US7484549 *May 2, 2007Feb 3, 2009Rmi Titanium CompanyContinuous casting of reactionary metals using a glass covering
US7926548Sep 10, 2008Apr 19, 2011Rti International Metals, Inc.Method and apparatus for sealing an ingot at initial startup
US8069903Feb 21, 2011Dec 6, 2011Rti International Metals, Inc.Method and apparatus for sealing an ingot at initial startup
US8141617Oct 13, 2011Mar 27, 2012Rti International Metals, Inc.Method and apparatus for sealing an ingot at initial startup
US8196641Jul 1, 2010Jun 12, 2012Rti International Metals, Inc.Continuous casting sealing method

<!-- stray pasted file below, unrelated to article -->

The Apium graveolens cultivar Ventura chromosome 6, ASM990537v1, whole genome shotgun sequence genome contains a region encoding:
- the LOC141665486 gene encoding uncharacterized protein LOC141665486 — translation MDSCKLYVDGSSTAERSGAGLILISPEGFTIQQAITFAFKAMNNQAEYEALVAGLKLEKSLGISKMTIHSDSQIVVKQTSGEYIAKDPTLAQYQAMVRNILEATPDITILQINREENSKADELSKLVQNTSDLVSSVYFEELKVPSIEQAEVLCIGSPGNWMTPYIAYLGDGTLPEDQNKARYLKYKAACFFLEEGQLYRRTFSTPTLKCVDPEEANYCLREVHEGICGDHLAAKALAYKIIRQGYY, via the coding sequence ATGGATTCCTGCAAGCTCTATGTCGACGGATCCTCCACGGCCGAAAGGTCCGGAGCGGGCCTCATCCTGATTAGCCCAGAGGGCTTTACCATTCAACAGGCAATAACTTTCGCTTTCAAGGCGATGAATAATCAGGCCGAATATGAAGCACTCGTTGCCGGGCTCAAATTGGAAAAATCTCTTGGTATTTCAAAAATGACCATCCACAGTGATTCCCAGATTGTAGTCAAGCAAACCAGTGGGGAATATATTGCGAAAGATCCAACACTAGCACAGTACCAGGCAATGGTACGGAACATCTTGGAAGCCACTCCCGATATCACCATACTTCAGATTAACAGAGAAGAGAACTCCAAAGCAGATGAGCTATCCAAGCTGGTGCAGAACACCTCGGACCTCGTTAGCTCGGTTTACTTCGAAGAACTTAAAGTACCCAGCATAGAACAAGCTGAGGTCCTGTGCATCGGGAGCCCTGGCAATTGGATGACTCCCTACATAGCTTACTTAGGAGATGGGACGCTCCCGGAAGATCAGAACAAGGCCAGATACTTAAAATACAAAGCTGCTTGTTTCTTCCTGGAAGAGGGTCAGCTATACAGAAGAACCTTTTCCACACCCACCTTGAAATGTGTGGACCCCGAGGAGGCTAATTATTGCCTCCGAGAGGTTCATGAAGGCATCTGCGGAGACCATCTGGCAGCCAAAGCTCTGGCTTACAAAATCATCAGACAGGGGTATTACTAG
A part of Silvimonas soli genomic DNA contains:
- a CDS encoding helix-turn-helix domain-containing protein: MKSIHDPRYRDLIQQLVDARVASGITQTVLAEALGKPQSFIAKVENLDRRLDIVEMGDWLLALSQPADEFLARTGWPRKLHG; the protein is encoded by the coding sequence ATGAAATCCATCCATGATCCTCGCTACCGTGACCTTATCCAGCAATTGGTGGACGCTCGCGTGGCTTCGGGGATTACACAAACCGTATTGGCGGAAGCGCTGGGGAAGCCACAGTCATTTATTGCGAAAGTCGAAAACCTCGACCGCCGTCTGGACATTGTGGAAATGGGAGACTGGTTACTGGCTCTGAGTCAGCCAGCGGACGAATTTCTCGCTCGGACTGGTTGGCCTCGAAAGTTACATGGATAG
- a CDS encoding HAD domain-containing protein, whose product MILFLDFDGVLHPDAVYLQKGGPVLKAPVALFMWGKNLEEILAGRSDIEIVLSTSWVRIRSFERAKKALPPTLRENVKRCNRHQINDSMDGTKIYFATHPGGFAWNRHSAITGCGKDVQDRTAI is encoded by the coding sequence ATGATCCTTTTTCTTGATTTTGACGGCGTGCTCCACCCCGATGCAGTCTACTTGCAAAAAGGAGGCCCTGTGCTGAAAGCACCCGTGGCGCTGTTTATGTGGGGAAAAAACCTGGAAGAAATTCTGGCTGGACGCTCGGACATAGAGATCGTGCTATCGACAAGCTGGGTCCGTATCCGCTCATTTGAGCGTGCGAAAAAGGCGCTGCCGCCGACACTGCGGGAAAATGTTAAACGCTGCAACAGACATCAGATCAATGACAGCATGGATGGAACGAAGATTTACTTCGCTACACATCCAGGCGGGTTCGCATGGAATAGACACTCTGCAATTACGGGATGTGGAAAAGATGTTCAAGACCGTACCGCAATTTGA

US8413710Apr 20, 2012Apr 9, 2013Rti International Metals, Inc.Continuous casting sealing method
WO2010030331A1 *Sep 3, 2009Mar 18, 2010Rti International Metals, Inc.Method and apparatus for sealing an ingot at initial startup
Classifications
U.S. Classification164/439, 164/338.1, 164/514, 164/268, 164/256
International ClassificationB22D11/10
Cooperative ClassificationB22D11/1213, B22D11/07, B22D11/117, B22D11/113
European ClassificationB22D11/07, B22D11/12D
Legal Events
DateCodeEventDescription
Jan 31, 2011FPAYFee payment
Year of fee payment: 4
Jun 15, 2009ASAssignment
Owner name: RTI INTERNATIONAL METALS, INC., OHIO
Free format text: ASSIGNMENT OF ASSIGNORS INTEREST;ASSIGNOR:RMI TITANIUM COMPANY;REEL/FRAME:022813/0855
Effective date: 20090602
Dec 8, 2004ASAssignment
Owner name: RMI TITANIUM COMPANY, OHIO
Free format text: ASSIGNMENT OF ASSIGNORS INTEREST;ASSIGNORS:JACQUES, MICHAEL P.;SPADAFORA, FRANK P.;YU, KUANG-O;AND OTHERS;REEL/FRAME:016051/0361
Effective date: 20041115